Below is a comment pulled from The Garden Island comment section, that was attached to the “Pesticides and Birth Defects – Who do you believe?” story published on 11/29/2017 (and republished on this blog, below this blog piece).
This is important to read if you are seriously interested in this topic. The State Department of Health (SDOH) has struggled with updating the Hawaii Birth Defect registry and the most recently posted report is dated 2005.
The SDOH continues to insist that “there is no problem” as to increased incidence of birth defects on Kauai, even though several local physicians based in the main hospital that serves the community most impacted by high levels of pesticide applications in the nearby fields, – continue to believe there is a problem. Dr. Raelson explains below the source of his concerns regarding the reliance on the SDOH data. Here is a link to his original email explaining how he and colleagues came to the conclusion that the Kauai Veterans Memorial Hospital (KVMH) appeared to have 10X the national rate of certain rare heart defects in new borns. https://tinyurl.com/y7djq7t2
Jim Raelson November 29, 2017 11:08 pm
I am one of the physicians that Mr. Hooser refers to above and in fact am responsible for raising the concern re: a cluster of certain birth defects on the Westside. The Joint Fact Finding Study released May/2016 does an excellent job of summarizing what we know and don’t know and should be read carefully by those expressing opinions. In regards to birth defects and neurodevelopment problems on the Westside the study clearly and carefully states that there is not accurate data to answer the question. The claim by Uncleania and others that the data show no evidence of increased incidence of birth defects or health problems is just not true. The Joint Fact Finding Study made specific recommendations re: getting accurate birth defects information. DOH and Dr. Pressler have made efforts since then to improve birth defects data gathering but still have not conducted the type investigation that would be required. The problem is with case ascertainment. HBDP and DOH data relies on ICD9/10 case identification primarily. There are multiple problems with this approach which I have raised with the Fact Finding Group:
1. There are multiple different EHR systems in hospitals, clinics and private physician offices that don’t interchange data and many DOH does not have access to. 2. ICD9/10 coding is driven by billing concerns not epidemiology needs and as such accurate coding of birth defects does not exist; coding at one hospital in question is not even done by physicians or clinicians but by billing clerks. 3. Many birth defects are not diagnosed at birth but later after leaving the birth hospital 4. Many birth defects do not ever require inpatient care and won’t show up in Hospital ICD9/10 data sets. I was asked to meet with and help DOH with their data by adding cases that “I was aware of”. I declined based on the adage that “no data is better than bad data”. Producing data based on individual clinician recall, mining inaccurate incomplete ICD 9/10 data sets produces bad data. And the problem with bad data is that people will use it for their own biased agenda; there does not exist any accurate data saying there is or there is not an increase in birth defects or neurodevelopment problems on the Westside of Kauai.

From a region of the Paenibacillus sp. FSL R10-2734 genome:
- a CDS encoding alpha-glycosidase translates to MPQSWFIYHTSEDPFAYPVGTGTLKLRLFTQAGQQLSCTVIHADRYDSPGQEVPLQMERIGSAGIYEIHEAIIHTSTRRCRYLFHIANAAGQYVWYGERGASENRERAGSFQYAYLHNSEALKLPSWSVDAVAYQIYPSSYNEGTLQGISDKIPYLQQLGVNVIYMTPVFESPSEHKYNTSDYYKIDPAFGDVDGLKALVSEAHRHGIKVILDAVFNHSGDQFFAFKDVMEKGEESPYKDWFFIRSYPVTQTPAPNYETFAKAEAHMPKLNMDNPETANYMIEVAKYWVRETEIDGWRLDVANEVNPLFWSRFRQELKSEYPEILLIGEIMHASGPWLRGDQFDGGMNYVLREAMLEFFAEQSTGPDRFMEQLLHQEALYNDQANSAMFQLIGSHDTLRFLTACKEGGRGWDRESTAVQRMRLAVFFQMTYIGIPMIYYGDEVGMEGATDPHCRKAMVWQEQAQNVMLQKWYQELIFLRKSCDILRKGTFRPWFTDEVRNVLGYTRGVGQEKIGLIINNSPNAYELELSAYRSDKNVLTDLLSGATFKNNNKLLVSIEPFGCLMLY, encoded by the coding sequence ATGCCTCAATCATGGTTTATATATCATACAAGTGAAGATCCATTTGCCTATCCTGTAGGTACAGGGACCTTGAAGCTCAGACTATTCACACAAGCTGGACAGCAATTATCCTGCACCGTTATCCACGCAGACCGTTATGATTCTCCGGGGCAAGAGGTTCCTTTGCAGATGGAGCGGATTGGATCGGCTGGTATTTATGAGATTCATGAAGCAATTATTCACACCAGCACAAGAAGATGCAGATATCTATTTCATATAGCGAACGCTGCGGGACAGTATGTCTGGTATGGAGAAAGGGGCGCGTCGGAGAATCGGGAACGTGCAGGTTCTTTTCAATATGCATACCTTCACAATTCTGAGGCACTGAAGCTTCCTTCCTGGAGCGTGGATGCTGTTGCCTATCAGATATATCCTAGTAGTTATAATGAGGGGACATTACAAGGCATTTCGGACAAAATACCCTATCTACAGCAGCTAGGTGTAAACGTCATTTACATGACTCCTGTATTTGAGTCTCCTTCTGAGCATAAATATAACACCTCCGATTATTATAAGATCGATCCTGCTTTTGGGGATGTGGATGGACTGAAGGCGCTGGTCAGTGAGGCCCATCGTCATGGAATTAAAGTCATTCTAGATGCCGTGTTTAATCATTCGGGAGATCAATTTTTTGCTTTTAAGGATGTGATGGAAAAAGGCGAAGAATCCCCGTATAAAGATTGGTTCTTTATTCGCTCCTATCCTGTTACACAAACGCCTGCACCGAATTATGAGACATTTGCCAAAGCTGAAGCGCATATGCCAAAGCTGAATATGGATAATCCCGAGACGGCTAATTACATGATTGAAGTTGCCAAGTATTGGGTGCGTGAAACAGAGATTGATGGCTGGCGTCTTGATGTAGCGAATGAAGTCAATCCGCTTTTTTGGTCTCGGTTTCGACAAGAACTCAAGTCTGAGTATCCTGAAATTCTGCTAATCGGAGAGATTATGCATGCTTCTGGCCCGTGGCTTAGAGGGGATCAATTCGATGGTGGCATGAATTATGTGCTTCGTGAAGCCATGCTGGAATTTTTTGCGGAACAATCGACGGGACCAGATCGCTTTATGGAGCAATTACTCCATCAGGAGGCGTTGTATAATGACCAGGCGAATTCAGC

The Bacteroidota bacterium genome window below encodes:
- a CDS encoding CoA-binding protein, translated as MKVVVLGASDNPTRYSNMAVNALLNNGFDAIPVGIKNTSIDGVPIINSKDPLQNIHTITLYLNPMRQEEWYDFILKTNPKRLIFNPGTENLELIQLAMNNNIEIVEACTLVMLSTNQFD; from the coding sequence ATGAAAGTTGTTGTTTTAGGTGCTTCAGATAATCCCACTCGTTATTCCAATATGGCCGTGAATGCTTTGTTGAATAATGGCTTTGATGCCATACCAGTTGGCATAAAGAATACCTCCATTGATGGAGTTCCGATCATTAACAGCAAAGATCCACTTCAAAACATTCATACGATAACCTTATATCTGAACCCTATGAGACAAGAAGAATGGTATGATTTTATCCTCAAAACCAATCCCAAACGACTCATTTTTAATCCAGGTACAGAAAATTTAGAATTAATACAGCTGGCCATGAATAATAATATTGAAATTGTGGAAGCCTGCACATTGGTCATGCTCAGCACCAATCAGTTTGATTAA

Accurate data is attainable but it would be very manpower and time intensive and so would be very expensive. 1000 births, 5 years of Westside births could be studied by pulling records of Hospitals and the primary pediatricians records, phone calls to parents, and analyzing by trained epidemiologists would do it. Epidemiologists know that the magnitude of affect of a drug or toxin determines the number of births that would need to be studied in order to show a statsitcally significant finding. I do not want to disparage Dr. Pressler and her colleagues. Maternal and Child Health Title V Block Grant Report released 7/17/17 shows the great work they are involved in and the priorities and demands on their limited resources. I don’t know if the Westside of Kauai families bear the burden of more birth defects because of pesticides and I am sure no one else knows either. But I do know that in other locations with larger populations good studies have shown a correlation between birth defects and neurobehavioral problems with pesticides. I do understand the importance of jobs and a healthy economy for the health of families. But I know many Westside families and none would trade the health of their treasured children for a job if they knew a risk existed. All use of pesticide on Kauai is a risk to our children not just from seed company use. But I think we are going at this all wrong. We know these chemicals have potential toxicities. Why do we as citizens, why do our government agencies have to bear the burden and cost of proving they are harmful? Why don’t we demand that the users of pesticides follow the Fact Finding Report and pay for the good studies, pay for biologic sampling and prove to us that they are safe?